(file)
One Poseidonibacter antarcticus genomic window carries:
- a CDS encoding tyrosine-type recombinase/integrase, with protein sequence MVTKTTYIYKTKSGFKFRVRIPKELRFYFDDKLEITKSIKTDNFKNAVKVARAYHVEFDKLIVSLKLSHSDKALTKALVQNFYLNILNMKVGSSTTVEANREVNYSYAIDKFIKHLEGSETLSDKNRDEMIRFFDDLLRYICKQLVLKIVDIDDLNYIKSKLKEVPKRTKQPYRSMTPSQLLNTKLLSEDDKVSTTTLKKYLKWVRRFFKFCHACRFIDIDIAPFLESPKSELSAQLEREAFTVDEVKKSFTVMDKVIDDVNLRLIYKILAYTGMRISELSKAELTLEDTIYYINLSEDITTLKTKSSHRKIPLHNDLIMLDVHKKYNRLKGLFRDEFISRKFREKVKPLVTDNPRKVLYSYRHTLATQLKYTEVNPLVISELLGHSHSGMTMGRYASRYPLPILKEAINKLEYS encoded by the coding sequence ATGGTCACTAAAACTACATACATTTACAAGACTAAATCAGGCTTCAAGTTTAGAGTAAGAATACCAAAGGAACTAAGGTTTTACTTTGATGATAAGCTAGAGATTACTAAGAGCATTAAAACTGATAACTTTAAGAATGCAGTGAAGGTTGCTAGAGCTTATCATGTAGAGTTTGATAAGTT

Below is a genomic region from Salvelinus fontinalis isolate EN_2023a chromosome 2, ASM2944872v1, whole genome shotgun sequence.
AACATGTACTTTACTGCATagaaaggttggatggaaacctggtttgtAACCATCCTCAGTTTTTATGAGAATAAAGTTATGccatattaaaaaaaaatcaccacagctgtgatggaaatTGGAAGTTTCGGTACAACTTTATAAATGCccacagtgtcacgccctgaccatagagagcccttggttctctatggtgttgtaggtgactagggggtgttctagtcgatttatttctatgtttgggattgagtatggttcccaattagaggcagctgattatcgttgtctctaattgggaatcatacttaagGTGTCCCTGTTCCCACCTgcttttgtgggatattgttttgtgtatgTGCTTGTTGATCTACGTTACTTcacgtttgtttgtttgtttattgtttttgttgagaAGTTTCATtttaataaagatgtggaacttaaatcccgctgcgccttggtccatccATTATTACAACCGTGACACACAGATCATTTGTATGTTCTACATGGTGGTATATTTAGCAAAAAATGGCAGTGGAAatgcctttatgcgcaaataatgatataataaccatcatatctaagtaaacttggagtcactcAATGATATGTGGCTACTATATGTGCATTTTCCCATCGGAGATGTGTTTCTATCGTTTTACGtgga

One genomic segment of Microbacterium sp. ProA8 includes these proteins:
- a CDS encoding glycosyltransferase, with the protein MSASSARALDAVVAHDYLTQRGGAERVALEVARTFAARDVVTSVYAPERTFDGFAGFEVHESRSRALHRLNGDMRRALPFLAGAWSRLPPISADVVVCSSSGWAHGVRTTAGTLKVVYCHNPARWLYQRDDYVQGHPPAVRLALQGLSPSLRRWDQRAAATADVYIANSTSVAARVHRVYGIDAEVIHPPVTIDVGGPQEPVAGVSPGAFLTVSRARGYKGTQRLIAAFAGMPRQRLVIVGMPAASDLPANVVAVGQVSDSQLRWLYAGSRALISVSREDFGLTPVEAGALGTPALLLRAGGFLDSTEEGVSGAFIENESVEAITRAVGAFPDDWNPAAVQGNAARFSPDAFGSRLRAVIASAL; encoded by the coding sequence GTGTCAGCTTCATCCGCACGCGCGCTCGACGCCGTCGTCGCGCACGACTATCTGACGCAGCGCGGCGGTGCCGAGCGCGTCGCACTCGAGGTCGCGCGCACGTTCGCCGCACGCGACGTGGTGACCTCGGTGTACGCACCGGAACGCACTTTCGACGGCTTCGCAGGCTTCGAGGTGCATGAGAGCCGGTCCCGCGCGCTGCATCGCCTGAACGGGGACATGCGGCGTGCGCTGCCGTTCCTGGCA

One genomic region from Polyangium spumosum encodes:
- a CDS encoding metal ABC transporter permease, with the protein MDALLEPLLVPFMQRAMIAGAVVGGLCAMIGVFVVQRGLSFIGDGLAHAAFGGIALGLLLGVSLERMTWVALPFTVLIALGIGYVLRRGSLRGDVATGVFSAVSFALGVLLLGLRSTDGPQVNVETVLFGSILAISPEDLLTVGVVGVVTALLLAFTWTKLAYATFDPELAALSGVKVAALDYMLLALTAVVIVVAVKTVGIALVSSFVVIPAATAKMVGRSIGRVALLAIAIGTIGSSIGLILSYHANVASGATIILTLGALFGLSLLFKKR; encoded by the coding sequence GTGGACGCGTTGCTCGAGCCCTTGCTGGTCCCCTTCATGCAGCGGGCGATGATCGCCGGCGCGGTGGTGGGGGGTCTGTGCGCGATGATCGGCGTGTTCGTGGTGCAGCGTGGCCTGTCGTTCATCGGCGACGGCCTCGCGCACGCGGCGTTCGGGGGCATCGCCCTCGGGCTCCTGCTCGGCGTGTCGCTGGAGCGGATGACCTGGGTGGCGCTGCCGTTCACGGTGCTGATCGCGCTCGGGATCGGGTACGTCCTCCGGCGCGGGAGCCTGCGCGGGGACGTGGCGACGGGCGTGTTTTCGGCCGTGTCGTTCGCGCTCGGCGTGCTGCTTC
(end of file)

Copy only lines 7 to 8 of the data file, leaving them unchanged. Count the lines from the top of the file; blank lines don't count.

One genomic region from Polyangium spumosum encodes:
- a CDS encoding metal ABC transporter permease, with the protein MDALLEPLLVPFMQRAMIAGAVVGGLCAMIGVFVVQRGLSFIGDGLAHAAFGGIALGLLLGVSLERMTWVALPFTVLIALGIGYVLRRGSLRGDVATGVFSAVSFALGVLLLGLRSTDGPQVNVETVLFGSILAISPEDLLTVGVVGVVTALLLAFTWTKLAYATFDPELAALSGVKVAALDYMLLALTAVVIVVAVKTVGIALVSSFVVIPAATAKMVGRSIGRVALLAIAIGTIGSSIGLILSYHANVASGATIILTLGALFGLSLLFKKR; encoded by the coding sequence GTGGACGCGTTGCTCGAGCCCTTGCTGGTCCCCTTCATGCAGCGGGCGATGATCGCCGGCGCGGTGGTGGGGGGTCTGTGCGCGATGATCGGCGTGTTCGTGGTGCAGCGTGGCCTGTCGTTCATCGGCGACGGCCTCGCGCACGCGGCGTTCGGGGGCATCGCCCTCGGGCTCCTGCTCGGCGTGTCGCTGGAGCGGATGACCTGGGTGGCGCTGCCGTTCACGGTGCTGATCGCGCTCGGGATCGGGTACGTCCTCCGGCGCGGGAGCCTGCGCGGGGACGTGGCGACGGGCGTGTTTTCGGCCGTGTCGTTCGCGCTCGGCGTGCTGCTTC